First and foremost, I am not an expert in Tibetan and I do not speak Tibetan except for the few phrases on the previous page. I am just trying to make something available for those studying the language. Also, this chart has not been checked by anyone and may contain errors. There are places where I have question marks, this means I am unsure of the pronounciation. This chart is compiled from a number of different sources.
As I said, this is very technical, and I seek to most accurately reflect the pronounciation. With this in mind, I have chosen the International Phonetic Alphabet for writing the pronounciation for the most part. So, you will have to familiarize yourself with some new symbols and letters.
This chart is an attempt at conveying the most common dialect - the Lhasa dialect.
The Tibetan letters are organized descending in the left-most column. Following that, is that pronounciation of the unmodified consonant (no vowels, prefixes, suffixes, attachments). After that, I show which letters can have attachments and their pronounciations. If the attachment is never used for that letter, the boxes are grayed out. A slash in the pronounciation means that it can be pronounced as either.
Most letters are what you expect them to be, here are a few oddities:
A superscript 'h' indicates light aspiration. Aspiration means blowing out air when you say a consonant - put your hand in front of your mouth and feel for air. Compare "pit" (which has an aspirated p) with "spit" (where the p is unaspirated).
A superscript 'H' indicates heavy aspiration... blowing out more air.
No superscript means no aspiration - this is hard to do for English speakers since most consonants are aspirated, and it will take some practice. You will find that the unaspirated consonants sound a like other letters (k->g, p->b, etc).
An ascending accent over the vowel indicates high tone - the tone of the voice is higher.
A descending accent over the vowel indicates low tone.
An 'n' with a hook represents the "ng" found in "sing". This is also really hard for English speakers because we don't have that sounds at the begining of syllables and words. Try saying "singer", then dropping off the "si".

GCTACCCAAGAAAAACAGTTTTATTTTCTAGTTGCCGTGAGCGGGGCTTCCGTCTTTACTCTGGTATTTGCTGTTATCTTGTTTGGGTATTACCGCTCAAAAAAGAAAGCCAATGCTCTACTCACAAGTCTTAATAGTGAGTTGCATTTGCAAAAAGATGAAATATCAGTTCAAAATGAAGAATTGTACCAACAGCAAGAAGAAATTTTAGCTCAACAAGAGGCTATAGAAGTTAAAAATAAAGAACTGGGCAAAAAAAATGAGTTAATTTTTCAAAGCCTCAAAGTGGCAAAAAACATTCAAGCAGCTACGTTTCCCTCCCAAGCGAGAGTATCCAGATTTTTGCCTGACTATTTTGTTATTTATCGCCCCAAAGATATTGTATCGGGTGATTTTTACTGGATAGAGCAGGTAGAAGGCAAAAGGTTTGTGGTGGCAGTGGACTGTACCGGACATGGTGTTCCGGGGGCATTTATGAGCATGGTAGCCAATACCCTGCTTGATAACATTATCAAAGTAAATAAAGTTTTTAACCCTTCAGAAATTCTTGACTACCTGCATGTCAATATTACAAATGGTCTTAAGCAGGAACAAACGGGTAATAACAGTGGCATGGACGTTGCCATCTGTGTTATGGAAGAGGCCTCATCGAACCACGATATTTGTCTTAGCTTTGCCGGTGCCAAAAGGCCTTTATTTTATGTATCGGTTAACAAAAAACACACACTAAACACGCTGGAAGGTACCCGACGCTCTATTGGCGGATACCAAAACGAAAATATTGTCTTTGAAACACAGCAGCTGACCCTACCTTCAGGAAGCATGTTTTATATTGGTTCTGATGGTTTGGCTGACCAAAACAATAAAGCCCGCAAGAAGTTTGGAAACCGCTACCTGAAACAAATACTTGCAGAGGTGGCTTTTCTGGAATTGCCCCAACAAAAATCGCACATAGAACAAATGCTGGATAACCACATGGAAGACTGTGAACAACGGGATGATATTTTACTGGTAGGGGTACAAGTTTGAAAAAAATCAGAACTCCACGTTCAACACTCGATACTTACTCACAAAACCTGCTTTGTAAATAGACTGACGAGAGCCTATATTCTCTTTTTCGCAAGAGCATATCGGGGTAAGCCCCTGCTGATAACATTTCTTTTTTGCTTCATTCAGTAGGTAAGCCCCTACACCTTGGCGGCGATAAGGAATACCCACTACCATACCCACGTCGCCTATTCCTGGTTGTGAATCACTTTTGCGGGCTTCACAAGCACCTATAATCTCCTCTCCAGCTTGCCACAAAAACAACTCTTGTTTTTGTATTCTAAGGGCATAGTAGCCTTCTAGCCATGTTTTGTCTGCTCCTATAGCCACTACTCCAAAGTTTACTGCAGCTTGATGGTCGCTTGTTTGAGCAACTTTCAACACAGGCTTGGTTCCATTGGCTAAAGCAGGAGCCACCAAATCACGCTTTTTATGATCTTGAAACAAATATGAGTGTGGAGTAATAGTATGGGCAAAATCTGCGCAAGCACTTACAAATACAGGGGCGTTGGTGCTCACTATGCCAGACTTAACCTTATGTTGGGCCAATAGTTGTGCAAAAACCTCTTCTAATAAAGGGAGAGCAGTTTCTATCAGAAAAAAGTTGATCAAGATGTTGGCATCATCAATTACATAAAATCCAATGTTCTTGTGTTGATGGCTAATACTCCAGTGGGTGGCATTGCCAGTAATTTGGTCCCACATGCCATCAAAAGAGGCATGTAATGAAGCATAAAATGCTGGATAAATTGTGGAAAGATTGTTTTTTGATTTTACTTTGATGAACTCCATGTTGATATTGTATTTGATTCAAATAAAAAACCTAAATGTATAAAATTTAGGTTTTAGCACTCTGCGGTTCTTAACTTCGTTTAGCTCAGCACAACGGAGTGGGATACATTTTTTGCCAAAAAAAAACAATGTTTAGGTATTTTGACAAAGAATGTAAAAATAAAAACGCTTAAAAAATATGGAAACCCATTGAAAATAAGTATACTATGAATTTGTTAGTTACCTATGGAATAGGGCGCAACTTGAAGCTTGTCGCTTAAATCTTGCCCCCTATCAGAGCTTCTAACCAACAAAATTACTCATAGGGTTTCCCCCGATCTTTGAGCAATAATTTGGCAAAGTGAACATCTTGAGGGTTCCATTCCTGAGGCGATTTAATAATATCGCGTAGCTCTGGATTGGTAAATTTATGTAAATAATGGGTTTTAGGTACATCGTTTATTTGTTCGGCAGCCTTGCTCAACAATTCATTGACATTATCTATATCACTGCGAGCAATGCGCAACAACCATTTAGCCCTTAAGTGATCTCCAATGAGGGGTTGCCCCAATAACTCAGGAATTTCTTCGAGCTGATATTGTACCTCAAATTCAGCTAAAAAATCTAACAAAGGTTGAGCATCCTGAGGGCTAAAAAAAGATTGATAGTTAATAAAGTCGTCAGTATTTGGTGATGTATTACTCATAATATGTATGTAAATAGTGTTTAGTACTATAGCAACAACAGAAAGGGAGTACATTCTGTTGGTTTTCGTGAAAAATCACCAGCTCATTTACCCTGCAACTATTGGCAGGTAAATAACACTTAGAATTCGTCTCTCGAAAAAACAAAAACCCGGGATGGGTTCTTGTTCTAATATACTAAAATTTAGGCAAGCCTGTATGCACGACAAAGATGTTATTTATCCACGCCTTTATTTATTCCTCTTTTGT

A dot under letters (t, d, and s) makes the consonant "retroflex". That means the tounge curls back and touches the roof of the mouth when saying it - but not back too far - don't exaggerate.
A t or d without a dot is dental - meaning the tongue touches the back of the teeth when saying it - this is different from their English counterparts.
A c with an accent on top is a "ch".
A j is always like in "job".
An ñ is like in Spanish - it is "ny" like in the word "canyon".
An s with an accent on top is like in "shop".
Vowels are real tricky too. Remember that the base vowel of a consonant "a" is changed by adding vowels above or below the letter. Also, letters after the vowel change the pronounciation. The "x" represents the base consonant in the chart. All the variations and suffixes for each vowel are listed in the columns. Some strange things in this chart:
If a vowel is written once, the duration is short... if it is there twice, the duration is long - you actually say the vowel for more time.
A ' - indicates an abrupt stop.
A ~ over the vowel indicated nasalization. This is tough in English - ask a Portuguese speaker for help with this. A nasalized vowel means the air stops going out of the mouth and starts going out of the nose. Try putting an 'n' sound after these to get the hang of it - it will come naturally.
Putting it Together
So - we need to put the consonant and vowel info together. The consonant info brings with it the consonant sound, aspiration, and tone. The vowel info brings with is the vowel info. Lets do some examples:
Let's go over the features of these syllables pronounciations:
||normal + nasalized
I realize there are a number of issues I have not tackled:
The case of other suffixes - such as "ng". I'm not sure if there are others besides "ng", but they add their own sound to the consonant. So, "ng" at the end does not change the vowel or tone or anything, just adds "ng" sound.
Some rango, sango, and lango consonant stacks for first column consonants (k, c, p, t, ts) - I don't think their pronounciation changes from the the pronounciation of the base consonant, but I'm not sure.
Syllable prefixes: g, d, b, m, 'a - these have the same effect as the superscript consonant stacks. So, for example, dga has the same pronounciation as rga.
I think that is it. Any comments and or corrections are appreciated!